Explosions in Yemen's Sanaa after Saudi coalition airstrikes

Explosions shake Yemen's Sanaa after Saudi coalition strikes 'legitimate military targets'
2 min read
23 November, 2021
Loud explosions were heard near Sanaa airport, according to locals, just hours after the Saudi-led coalition claimed this was being used as a military outpost by Iran and the Houthi rebels.
The international coalition claimed to be hitting 'legitimate military targets' [MOHAMMED HUWAIS/AFP/Getty-file photo]

Explosions shook Yemen's capital, Sanaa, early on Tuesday after a significant number of air raids were launched by the Saudi-led coalition forces fighting in the country.

The coalition claimed the strikes were against "legitimate military targets" in the capital, which has been controlled by the Houthi rebels since 2014, according to the official Saudi Press Agency on Twitter.

Loud explosions were heard near Sanaa Airport and in the city's northern suburbs, residents told The New Arab's Arabic sister service, Al-Araby Al-Jadeed.

It comes just hours after claims by the coalition that the capital's international airport was being used as a military outpost by Iran and the Houthis to target Saudi territory, according to media.

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The coalition alleged that the rebels are endangering the lives of UN personnel there, alleging the rebels used a UN plane to check if air defences were working correctly.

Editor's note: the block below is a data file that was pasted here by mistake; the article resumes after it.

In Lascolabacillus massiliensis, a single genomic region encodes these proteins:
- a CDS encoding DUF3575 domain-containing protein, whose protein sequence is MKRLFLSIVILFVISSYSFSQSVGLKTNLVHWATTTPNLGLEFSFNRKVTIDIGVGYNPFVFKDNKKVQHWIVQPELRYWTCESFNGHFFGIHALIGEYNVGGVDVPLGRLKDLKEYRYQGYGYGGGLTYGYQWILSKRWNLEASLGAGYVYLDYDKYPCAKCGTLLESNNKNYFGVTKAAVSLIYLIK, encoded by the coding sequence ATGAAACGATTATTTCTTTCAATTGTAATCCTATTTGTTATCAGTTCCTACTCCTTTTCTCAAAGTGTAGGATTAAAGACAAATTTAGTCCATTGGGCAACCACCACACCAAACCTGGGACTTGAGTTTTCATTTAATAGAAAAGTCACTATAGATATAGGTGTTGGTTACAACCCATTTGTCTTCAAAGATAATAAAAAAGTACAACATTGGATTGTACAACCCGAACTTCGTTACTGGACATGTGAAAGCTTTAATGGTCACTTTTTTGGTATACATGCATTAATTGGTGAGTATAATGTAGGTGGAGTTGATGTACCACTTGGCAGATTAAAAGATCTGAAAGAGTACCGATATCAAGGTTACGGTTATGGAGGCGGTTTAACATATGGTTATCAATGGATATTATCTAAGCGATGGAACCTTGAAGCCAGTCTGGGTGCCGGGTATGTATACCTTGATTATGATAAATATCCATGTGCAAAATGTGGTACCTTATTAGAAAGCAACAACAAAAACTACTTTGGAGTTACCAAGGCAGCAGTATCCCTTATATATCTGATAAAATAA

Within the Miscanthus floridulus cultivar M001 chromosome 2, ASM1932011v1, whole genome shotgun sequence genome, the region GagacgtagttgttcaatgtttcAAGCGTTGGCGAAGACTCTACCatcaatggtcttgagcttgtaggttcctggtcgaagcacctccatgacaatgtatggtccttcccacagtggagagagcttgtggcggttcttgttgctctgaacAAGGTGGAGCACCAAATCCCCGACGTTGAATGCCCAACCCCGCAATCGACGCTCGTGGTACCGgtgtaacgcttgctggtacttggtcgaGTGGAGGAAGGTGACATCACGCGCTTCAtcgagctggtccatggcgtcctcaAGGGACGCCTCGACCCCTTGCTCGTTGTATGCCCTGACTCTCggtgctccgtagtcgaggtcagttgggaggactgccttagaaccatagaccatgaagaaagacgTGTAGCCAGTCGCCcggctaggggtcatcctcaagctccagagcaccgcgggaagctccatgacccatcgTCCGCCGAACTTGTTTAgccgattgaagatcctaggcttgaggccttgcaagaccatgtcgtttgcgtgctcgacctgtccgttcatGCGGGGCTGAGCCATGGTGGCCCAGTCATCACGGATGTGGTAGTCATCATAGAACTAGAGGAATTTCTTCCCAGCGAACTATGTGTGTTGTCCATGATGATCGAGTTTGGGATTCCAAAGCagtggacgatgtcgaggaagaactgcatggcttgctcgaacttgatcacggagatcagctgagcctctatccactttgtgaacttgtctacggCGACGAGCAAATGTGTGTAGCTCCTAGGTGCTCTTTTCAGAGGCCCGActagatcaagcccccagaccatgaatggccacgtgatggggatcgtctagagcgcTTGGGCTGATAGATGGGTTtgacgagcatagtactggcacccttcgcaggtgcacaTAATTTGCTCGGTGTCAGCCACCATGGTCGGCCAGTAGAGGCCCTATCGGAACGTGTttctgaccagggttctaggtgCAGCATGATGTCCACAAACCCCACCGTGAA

In a coalition release carried by the Saudi Press Agency, civilians were told to avoid the areas in question and avoid crowds.

Soon after, the coalition said it had destroyed a "high-value" site in Sanaa for ballistic missiles and claimed the rebels were using hospitals and civilians as human shields. The Houthi rebels have fired hundreds of missiles into Saudi Arabia.

Activists said there were assaults on alleged Houthi locations in the Al-Aanab neighbourhood of the capital, according to Al-Araby Al-Jadeed.

Videos on social media appeared to show flames rising from areas where they were struck.

The Houthi rebels, in keeping with their normal policy, did not provide details on the impact of the bombing.

The precise number of coalition strikes is also unknown.